How Mazda Is Eliminating Turbo Lag
Turbo lag sucks. This isn’t news to anybody who’s ever driven a boosted car and ...
Turbo lag sucks. This isn’t news to anybody who’s ever driven a boosted car and stomped the gas pedal, only to have to wait anxiously for the exhaust to spool the turbo to the point it begins to make boost. If you’re running a large single turbo setup, it can take several seconds for your turbo to spin sufficiently, leaving you falling behind in a race or, God forbid, struggling to get out of the way of oncoming traffic.
There are solutions, especially if you’re trying to build boost on the starting line. “Boost boxes” are available from an assortment of companies that allow the engine to spin freely while still building boost, something that can’t be done by simply revving the engine with no load on it. However, for stock and mildly-modified cars and in situations where the car is already rolling, these boxes aren’t really practical.
Luckily, the technology now exists for automakers to have the exact precise control over the engine’s functions that car manufacturers are now able to tackle the problem themselves within their own vehicle programming parameters, as well as adding some pretty trick valves in the exhaust system designed to help alleviate the problem. The valves, which are closed below 1,620 RPM, reroute the exhaust through a smaller runner, which speeds up the velocity of the spent gasses, which will spool the turbo at lower engine speeds than previously possible.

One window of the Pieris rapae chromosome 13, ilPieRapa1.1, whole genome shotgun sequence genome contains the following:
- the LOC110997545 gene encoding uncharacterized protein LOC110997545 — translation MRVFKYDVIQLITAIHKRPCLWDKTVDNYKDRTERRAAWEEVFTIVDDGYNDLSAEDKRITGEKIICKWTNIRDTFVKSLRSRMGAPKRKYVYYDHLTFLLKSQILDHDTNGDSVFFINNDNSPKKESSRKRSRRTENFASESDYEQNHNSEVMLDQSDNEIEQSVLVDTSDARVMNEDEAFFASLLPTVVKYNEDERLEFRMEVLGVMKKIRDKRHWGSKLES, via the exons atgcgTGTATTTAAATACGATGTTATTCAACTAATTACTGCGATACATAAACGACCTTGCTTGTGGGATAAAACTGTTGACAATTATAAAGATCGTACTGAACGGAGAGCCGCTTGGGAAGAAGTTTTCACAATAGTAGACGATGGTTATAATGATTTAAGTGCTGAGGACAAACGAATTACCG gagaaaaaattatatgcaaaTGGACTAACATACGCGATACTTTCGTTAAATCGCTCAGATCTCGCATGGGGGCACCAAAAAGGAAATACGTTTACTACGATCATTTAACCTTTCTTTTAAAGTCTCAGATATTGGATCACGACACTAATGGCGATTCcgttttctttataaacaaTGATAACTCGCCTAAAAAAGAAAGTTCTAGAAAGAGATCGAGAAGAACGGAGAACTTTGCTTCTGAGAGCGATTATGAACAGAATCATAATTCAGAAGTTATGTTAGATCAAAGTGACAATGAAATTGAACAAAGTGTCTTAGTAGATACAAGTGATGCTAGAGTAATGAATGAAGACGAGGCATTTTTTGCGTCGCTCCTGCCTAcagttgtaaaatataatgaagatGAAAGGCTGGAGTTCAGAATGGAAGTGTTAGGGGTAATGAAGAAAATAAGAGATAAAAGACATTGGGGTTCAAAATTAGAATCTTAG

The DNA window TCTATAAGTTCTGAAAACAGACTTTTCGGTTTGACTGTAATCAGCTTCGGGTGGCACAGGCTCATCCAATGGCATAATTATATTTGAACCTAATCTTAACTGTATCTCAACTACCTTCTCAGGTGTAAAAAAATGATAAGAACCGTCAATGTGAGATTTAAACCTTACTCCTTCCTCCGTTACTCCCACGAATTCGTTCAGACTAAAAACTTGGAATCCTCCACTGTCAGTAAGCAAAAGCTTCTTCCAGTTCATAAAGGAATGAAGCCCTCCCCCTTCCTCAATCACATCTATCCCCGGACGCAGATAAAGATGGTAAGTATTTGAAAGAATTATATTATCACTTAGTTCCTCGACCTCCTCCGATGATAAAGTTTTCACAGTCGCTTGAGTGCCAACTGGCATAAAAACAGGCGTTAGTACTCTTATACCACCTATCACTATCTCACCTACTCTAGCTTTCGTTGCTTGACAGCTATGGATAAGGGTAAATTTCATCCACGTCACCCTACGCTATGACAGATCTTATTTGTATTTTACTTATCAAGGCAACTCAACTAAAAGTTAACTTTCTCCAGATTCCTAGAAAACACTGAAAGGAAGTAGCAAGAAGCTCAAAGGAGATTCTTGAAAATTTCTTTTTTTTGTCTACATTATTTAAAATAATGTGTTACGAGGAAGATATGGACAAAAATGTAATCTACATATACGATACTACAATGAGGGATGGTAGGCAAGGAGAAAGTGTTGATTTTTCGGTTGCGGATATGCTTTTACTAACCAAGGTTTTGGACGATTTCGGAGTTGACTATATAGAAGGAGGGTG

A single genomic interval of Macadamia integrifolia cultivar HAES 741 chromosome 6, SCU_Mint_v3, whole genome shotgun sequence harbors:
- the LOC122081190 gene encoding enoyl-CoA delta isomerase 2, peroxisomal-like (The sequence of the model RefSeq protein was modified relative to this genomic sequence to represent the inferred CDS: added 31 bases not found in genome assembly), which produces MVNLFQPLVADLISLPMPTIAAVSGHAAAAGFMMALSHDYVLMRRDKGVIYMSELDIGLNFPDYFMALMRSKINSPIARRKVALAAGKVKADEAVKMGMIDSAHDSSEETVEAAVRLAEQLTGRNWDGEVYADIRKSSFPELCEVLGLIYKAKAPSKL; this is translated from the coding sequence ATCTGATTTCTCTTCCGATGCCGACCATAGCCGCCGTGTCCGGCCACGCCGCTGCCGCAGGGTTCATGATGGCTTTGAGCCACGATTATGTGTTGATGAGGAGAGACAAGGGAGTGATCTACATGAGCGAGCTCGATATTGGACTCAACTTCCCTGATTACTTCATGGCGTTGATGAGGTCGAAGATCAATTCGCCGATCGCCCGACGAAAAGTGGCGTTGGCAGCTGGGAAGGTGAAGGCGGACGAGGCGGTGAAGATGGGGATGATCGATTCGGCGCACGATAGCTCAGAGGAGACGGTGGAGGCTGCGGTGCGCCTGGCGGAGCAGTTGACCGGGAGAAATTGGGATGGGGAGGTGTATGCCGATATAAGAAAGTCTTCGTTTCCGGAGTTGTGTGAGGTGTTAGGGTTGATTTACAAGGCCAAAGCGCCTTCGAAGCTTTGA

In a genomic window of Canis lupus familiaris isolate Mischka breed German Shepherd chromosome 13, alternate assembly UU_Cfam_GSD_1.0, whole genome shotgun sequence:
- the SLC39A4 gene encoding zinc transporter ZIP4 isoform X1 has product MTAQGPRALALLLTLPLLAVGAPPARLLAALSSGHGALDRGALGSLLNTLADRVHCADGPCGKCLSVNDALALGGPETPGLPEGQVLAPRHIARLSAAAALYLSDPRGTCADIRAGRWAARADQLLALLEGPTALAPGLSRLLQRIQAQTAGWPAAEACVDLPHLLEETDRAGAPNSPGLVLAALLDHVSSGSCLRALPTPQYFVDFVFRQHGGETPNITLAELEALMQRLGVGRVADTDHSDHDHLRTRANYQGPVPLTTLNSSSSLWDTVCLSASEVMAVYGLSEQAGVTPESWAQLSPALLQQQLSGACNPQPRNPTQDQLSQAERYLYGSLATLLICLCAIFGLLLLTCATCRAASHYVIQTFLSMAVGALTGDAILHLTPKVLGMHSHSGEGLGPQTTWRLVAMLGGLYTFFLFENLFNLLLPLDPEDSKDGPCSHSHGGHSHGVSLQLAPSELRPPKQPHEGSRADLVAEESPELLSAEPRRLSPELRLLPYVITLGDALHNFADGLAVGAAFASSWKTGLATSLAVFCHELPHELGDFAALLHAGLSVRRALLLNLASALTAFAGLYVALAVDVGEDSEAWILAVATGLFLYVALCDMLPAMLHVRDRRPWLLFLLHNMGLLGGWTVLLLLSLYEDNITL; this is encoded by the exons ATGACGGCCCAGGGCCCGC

As engine speeds increase, the valve opens and the full flow of the exhaust takes over feeding the turbo and continues to operate normally once the engine’s speed reaches 1,620 and above.
The new exhaust system also features a 4-3-1 design that maximizes scavenging in the exhaust to help increase efficiency when it comes to spooling the turbo. Thanks, as always to Jason from Engineering Explained for breaking down this new design in a way that even my simple brain can understand.